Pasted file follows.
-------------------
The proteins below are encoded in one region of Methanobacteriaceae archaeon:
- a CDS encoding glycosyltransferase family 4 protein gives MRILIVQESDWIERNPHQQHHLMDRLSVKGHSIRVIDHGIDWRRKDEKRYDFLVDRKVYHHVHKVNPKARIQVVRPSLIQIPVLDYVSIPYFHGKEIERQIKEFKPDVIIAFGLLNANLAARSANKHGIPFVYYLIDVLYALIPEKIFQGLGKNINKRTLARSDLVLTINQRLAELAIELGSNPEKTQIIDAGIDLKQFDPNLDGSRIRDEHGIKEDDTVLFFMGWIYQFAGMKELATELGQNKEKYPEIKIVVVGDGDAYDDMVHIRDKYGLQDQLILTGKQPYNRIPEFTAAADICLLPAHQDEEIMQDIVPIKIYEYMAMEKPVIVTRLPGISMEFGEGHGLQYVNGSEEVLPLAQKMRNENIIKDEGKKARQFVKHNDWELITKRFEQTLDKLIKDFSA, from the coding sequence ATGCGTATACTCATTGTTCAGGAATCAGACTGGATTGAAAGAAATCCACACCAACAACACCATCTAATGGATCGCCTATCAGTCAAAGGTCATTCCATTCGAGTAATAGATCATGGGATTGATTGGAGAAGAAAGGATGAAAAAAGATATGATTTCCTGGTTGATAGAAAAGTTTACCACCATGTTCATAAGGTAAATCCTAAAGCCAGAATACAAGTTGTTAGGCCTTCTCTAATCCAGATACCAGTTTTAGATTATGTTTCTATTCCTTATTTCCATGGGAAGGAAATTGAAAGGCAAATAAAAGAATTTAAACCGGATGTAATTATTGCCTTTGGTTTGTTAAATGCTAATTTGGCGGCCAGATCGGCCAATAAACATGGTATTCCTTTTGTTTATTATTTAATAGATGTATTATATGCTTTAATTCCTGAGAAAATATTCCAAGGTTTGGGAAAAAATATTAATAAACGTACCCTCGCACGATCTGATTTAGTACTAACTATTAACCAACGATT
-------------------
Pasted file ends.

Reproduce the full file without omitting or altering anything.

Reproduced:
The proteins below are encoded in one region of Methanobacteriaceae archaeon:
- a CDS encoding glycosyltransferase family 4 protein gives MRILIVQESDWIERNPHQQHHLMDRLSVKGHSIRVIDHGIDWRRKDEKRYDFLVDRKVYHHVHKVNPKARIQVVRPSLIQIPVLDYVSIPYFHGKEIERQIKEFKPDVIIAFGLLNANLAARSANKHGIPFVYYLIDVLYALIPEKIFQGLGKNINKRTLARSDLVLTINQRLAELAIELGSNPEKTQIIDAGIDLKQFDPNLDGSRIRDEHGIKEDDTVLFFMGWIYQFAGMKELATELGQNKEKYPEIKIVVVGDGDAYDDMVHIRDKYGLQDQLILTGKQPYNRIPEFTAAADICLLPAHQDEEIMQDIVPIKIYEYMAMEKPVIVTRLPGISMEFGEGHGLQYVNGSEEVLPLAQKMRNENIIKDEGKKARQFVKHNDWELITKRFEQTLDKLIKDFSA, from the coding sequence ATGCGTATACTCATTGTTCAGGAATCAGACTGGATTGAAAGAAATCCACACCAACAACACCATCTAATGGATCGCCTATCAGTCAAAGGTCATTCCATTCGAGTAATAGATCATGGGATTGATTGGAGAAGAAAGGATGAAAAAAGATATGATTTCCTGGTTGATAGAAAAGTTTACCACCATGTTCATAAGGTAAATCCTAAAGCCAGAATACAAGTTGTTAGGCCTTCTCTAATCCAGATACCAGTTTTAGATTATGTTTCTATTCCTTATTTCCATGGGAAGGAAATTGAAAGGCAAATAAAAGAATTTAAACCGGATGTAATTATTGCCTTTGGTTTGTTAAATGCTAATTTGGCGGCCAGATCGGCCAATAAACATGGTATTCCTTTTGTTTATTATTTAATAGATGTATTATATGCTTTAATTCCTGAGAAAATATTCCAAGGTTTGGGAAAAAATATTAATAAACGTACCCTCGCACGATCTGATTTAGTACTAACTATTAACCAACGATT